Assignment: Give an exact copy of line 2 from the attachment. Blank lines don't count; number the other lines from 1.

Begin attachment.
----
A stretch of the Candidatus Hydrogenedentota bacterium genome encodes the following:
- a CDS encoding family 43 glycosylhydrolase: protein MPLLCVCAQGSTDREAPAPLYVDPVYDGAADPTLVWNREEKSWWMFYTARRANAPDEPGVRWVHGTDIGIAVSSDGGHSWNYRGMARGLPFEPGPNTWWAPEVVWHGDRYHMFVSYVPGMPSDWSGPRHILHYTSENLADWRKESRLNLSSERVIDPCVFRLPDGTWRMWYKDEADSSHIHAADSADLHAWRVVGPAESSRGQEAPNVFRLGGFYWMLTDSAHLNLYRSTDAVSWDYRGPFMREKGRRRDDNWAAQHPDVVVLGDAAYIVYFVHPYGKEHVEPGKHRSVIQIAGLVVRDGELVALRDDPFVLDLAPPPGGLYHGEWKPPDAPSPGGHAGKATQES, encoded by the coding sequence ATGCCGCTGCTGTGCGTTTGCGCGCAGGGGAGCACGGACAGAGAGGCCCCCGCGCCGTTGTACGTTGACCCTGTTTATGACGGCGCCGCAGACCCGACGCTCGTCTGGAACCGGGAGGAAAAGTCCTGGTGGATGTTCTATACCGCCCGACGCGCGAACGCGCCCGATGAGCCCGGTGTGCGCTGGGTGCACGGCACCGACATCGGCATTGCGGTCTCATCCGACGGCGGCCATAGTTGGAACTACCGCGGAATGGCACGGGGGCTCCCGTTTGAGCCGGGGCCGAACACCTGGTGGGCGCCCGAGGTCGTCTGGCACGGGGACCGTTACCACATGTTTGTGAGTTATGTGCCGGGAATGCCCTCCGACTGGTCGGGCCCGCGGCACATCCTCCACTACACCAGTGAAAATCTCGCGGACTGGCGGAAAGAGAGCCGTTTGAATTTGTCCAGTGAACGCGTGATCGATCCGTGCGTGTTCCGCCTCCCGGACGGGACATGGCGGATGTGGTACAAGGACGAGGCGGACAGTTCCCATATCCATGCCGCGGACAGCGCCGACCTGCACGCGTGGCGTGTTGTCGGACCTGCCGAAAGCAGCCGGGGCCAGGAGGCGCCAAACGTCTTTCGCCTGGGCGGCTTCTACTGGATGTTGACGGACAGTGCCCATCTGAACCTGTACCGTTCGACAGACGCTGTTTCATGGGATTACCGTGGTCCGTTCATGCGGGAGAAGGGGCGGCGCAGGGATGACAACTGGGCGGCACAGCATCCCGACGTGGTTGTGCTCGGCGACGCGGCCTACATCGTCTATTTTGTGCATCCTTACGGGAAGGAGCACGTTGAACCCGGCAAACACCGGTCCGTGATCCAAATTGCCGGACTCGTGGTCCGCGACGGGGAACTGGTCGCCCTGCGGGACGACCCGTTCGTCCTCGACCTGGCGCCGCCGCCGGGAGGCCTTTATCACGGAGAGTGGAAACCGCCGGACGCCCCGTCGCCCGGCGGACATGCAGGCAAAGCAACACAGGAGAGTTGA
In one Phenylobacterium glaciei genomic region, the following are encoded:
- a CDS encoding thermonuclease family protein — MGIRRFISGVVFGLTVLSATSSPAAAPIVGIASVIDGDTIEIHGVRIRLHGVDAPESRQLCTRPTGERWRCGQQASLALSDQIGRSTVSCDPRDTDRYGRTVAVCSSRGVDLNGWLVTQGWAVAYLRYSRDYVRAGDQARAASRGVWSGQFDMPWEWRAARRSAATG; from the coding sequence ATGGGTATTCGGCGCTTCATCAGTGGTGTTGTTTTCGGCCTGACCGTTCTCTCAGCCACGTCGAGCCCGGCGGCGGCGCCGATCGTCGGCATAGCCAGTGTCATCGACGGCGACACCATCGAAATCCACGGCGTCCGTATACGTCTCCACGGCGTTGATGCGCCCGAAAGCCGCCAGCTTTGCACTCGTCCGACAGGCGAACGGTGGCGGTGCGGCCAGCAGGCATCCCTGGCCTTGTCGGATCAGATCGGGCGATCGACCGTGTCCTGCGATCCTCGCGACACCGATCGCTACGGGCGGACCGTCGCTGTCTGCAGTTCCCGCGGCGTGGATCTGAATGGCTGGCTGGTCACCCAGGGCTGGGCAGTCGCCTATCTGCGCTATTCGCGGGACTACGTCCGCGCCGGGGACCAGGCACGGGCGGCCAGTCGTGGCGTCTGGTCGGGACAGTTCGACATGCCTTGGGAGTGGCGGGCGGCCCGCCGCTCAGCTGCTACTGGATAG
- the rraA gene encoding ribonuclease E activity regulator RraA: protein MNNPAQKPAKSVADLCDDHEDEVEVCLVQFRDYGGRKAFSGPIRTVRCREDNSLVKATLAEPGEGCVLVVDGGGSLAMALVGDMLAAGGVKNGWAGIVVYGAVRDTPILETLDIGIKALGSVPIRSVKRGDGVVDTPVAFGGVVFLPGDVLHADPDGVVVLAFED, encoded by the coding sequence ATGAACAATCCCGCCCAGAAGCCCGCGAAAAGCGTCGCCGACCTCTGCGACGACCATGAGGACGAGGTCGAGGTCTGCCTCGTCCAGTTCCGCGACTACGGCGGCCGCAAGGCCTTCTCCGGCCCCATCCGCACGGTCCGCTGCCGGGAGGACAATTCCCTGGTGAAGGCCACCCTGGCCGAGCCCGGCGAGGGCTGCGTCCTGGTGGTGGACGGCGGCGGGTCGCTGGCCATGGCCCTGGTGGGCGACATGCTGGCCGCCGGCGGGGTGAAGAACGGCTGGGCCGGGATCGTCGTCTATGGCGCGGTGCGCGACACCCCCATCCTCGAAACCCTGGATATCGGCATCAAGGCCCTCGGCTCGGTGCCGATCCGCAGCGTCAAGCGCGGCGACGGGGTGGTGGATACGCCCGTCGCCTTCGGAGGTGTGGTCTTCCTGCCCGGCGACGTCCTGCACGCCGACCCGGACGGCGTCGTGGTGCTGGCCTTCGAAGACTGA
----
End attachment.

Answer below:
- a CDS encoding family 43 glycosylhydrolase: protein MPLLCVCAQGSTDREAPAPLYVDPVYDGAADPTLVWNREEKSWWMFYTARRANAPDEPGVRWVHGTDIGIAVSSDGGHSWNYRGMARGLPFEPGPNTWWAPEVVWHGDRYHMFVSYVPGMPSDWSGPRHILHYTSENLADWRKESRLNLSSERVIDPCVFRLPDGTWRMWYKDEADSSHIHAADSADLHAWRVVGPAESSRGQEAPNVFRLGGFYWMLTDSAHLNLYRSTDAVSWDYRGPFMREKGRRRDDNWAAQHPDVVVLGDAAYIVYFVHPYGKEHVEPGKHRSVIQIAGLVVRDGELVALRDDPFVLDLAPPPGGLYHGEWKPPDAPSPGGHAGKATQES, encoded by the coding sequence ATGCCGCTGCTGTGCGTTTGCGCGCAGGGGAGCACGGACAGAGAGGCCCCCGCGCCGTTGTACGTTGACCCTGTTTATGACGGCGCCGCAGACCCGACGCTCGTCTGGAACCGGGAGGAAAAGTCCTGGTGGATGTTCTATACCGCCCGACGCGCGAACGCGCCCGATGAGCCCGGTGTGCGCTGGGTGCACGGCACCGACATCGGCATTGCGGTCTCATCCGACGGCGGCCATAGTTGGAACTACCGCGGAATGGCACGGGGGCTCCCGTTTGAGCCGGGGCCGAACACCTGGTGGGCGCCCGAGGTCGTCTGGCACGGGGACCGTTACCACATGTTTGTGAGTTATGTGCCGGGAATGCCCTCCGACTGGTCGGGCCCGCGGCACATCCTCCACTACACCAGTGAAAATCTCGCGGACTGGCGGAAAGAGAGCCGTTTGAATTTGTCCAGTGAACGCGTGATCGATCCGTGCGTGTTCCGCCTCCCGGACGGGACATGGCGGATGTGGTACAAGGACGAGGCGGACAGTTCCCATATCCATGCCGCGGACAGCGCCGACCTGCACGCGTGGCGTGTTGTCGGACCTGCCGAAAGCAGCCGGGGCCAGGAGGCGCCAAACGTCTTTCGCCTGGGCGGCTTCTACTGGATGTTGACGGACAGTGCCCATCTGAACCTGTACCGTTCGACAGACGCTGTTTCATGGGATTACCGTGGTCCGTTCATGCGGGAGAAGGGGCGGCGCAGGGATGACAACTGGGCGGCACAGCATCCCGACGTGGTTGTGCTCGGCGACGCGGCCTACATCGTCTATTTTGTGCATCCTTACGGGAAGGAGCACGTTGAACCCGGCAAACACCGGTCCGTGATCCAAATTGCCGGACTCGTGGTCCGCGACGGGGAACTGGTCGCCCTGCGGGACGACCCGTTCGTCCTCGACCTGGCGCCGCCGCCGGGAGGCCTTTATCACGGAGAGTGGAAACCGCCGGACGCCCCGTCGCCCGGCGGACATGCAGGCAAAGCAACACAGGAGAGTTGA